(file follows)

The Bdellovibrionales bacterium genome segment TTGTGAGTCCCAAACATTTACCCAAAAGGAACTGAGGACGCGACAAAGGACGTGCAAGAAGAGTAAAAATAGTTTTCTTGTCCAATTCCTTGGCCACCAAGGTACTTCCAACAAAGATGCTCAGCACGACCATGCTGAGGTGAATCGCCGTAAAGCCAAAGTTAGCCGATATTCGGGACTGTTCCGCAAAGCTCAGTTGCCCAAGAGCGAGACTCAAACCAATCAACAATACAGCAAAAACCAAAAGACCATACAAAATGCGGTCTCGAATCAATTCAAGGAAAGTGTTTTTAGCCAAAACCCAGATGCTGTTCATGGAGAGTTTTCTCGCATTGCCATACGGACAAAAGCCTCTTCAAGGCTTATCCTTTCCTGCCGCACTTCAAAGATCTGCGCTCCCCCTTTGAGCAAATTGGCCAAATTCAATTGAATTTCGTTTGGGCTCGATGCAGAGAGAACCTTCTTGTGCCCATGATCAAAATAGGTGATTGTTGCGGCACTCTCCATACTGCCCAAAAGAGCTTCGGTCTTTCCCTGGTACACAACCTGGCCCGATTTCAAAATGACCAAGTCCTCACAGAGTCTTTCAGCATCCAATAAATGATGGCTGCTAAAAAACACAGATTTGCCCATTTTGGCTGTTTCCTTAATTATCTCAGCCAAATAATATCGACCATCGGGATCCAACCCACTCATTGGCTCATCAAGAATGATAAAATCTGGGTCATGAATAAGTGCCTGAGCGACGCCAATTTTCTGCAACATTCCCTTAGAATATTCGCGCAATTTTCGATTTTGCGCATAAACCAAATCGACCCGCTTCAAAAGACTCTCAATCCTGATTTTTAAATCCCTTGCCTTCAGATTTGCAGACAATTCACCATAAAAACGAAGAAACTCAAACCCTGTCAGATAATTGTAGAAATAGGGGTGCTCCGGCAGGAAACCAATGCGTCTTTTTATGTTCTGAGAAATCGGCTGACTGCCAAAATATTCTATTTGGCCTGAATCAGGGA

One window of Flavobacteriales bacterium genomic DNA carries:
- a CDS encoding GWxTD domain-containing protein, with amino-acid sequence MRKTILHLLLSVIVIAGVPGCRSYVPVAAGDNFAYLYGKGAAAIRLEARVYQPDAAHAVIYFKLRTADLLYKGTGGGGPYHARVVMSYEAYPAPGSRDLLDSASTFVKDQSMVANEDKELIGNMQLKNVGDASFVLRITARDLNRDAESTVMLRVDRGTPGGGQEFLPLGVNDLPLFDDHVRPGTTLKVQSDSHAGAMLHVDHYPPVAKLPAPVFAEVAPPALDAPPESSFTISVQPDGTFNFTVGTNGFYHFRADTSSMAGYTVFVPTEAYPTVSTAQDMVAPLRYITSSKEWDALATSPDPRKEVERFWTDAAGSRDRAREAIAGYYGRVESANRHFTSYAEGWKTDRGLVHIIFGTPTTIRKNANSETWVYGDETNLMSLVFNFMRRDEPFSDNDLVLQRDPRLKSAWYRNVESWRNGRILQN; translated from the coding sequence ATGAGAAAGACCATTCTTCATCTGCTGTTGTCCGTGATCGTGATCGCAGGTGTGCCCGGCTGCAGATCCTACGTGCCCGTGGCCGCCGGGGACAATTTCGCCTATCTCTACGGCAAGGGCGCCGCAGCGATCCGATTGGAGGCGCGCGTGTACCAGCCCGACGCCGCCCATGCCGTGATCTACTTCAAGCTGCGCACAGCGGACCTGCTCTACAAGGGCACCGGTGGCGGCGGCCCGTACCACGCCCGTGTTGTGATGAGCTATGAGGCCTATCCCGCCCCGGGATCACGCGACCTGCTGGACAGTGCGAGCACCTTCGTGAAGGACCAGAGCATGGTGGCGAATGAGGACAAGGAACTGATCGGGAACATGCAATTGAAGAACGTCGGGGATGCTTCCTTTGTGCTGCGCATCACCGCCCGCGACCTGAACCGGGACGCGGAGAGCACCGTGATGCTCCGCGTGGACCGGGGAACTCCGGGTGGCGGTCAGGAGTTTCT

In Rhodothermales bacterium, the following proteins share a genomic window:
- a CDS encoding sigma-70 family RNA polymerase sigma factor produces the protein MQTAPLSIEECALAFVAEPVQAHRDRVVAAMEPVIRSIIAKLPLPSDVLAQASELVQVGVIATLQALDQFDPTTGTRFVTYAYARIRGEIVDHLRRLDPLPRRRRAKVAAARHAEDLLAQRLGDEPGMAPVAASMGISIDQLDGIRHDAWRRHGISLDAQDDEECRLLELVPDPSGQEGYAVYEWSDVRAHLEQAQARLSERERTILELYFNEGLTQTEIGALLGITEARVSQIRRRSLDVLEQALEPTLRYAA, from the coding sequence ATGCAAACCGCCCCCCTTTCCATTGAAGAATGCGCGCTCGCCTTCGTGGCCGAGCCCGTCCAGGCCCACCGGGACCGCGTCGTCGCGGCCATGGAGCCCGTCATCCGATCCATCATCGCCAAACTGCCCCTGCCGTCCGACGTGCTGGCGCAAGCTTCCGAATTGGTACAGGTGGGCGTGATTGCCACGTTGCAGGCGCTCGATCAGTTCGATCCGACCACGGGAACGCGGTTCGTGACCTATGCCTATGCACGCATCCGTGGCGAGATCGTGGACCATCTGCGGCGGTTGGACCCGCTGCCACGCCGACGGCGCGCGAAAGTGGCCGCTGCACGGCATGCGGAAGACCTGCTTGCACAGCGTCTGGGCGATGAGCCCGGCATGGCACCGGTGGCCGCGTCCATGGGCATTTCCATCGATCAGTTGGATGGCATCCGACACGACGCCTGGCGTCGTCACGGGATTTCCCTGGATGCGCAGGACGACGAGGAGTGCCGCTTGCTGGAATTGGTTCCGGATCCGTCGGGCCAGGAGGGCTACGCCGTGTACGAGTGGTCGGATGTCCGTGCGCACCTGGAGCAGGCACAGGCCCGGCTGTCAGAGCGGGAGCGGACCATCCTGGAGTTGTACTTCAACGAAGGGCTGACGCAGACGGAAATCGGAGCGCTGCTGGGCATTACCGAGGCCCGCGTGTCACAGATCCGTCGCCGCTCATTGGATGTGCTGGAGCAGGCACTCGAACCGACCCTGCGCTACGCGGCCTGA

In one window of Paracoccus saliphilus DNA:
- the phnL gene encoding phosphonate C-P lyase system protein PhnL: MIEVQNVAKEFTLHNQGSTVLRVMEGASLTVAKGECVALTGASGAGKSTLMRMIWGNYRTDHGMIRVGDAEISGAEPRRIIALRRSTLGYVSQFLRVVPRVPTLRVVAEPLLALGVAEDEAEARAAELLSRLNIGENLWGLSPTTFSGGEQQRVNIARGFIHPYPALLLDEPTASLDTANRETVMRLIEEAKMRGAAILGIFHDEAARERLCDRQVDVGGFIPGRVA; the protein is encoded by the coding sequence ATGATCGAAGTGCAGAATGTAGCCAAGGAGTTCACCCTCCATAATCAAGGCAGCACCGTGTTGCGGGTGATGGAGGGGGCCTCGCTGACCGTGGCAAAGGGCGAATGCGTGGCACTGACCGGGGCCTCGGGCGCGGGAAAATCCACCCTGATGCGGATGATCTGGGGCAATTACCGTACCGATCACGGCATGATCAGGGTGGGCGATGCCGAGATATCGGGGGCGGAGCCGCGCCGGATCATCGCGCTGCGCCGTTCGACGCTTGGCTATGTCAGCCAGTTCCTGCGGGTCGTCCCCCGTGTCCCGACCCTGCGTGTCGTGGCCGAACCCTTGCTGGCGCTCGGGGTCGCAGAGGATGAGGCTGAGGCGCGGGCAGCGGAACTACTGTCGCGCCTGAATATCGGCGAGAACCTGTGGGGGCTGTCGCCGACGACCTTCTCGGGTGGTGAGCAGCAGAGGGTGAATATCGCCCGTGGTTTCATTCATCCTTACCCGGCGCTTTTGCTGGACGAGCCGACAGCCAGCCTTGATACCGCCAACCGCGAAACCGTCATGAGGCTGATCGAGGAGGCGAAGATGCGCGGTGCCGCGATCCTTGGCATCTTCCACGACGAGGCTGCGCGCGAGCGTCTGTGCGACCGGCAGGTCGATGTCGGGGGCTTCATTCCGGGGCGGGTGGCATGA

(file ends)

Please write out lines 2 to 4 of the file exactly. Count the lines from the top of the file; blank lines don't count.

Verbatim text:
One window of Flavobacteriales bacterium genomic DNA carries:
- a CDS encoding GWxTD domain-containing protein, with amino-acid sequence MRKTILHLLLSVIVIAGVPGCRSYVPVAAGDNFAYLYGKGAAAIRLEARVYQPDAAHAVIYFKLRTADLLYKGTGGGGPYHARVVMSYEAYPAPGSRDLLDSASTFVKDQSMVANEDKELIGNMQLKNVGDASFVLRITARDLNRDAESTVMLRVDRGTPGGGQEFLPLGVNDLPLFDDHVRPGTTLKVQSDSHAGAMLHVDHYPPVAKLPAPVFAEVAPPALDAPPESSFTISVQPDGTFNFTVGTNGFYHFRADTSSMAGYTVFVPTEAYPTVSTAQDMVAPLRYITSSKEWDALATSPDPRKEVERFWTDAAGSRDRAREAIAGYYGRVESANRHFTSYAEGWKTDRGLVHIIFGTPTTIRKNANSETWVYGDETNLMSLVFNFMRRDEPFSDNDLVLQRDPRLKSAWYRNVESWRNGRILQN; translated from the coding sequence ATGAGAAAGACCATTCTTCATCTGCTGTTGTCCGTGATCGTGATCGCAGGTGTGCCCGGCTGCAGATCCTACGTGCCCGTGGCCGCCGGGGACAATTTCGCCTATCTCTACGGCAAGGGCGCCGCAGCGATCCGATTGGAGGCGCGCGTGTACCAGCCCGACGCCGCCCATGCCGTGATCTACTTCAAGCTGCGCACAGCGGACCTGCTCTACAAGGGCACCGGTGGCGGCGGCCCGTACCACGCCCGTGTTGTGATGAGCTATGAGGCCTATCCCGCCCCGGGATCACGCGACCTGCTGGACAGTGCGAGCACCTTCGTGAAGGACCAGAGCATGGTGGCGAATGAGGACAAGGAACTGATCGGGAACATGCAATTGAAGAACGTCGGGGATGCTTCCTTTGTGCTGCGCATCACCGCCCGCGACCTGAACCGGGACGCGGAGAGCACCGTGATGCTCCGCGTGGACCGGGGAACTCCGGGTGGCGGTCAGGAGTTTCT

In Rhodothermales bacterium, the following proteins share a genomic window: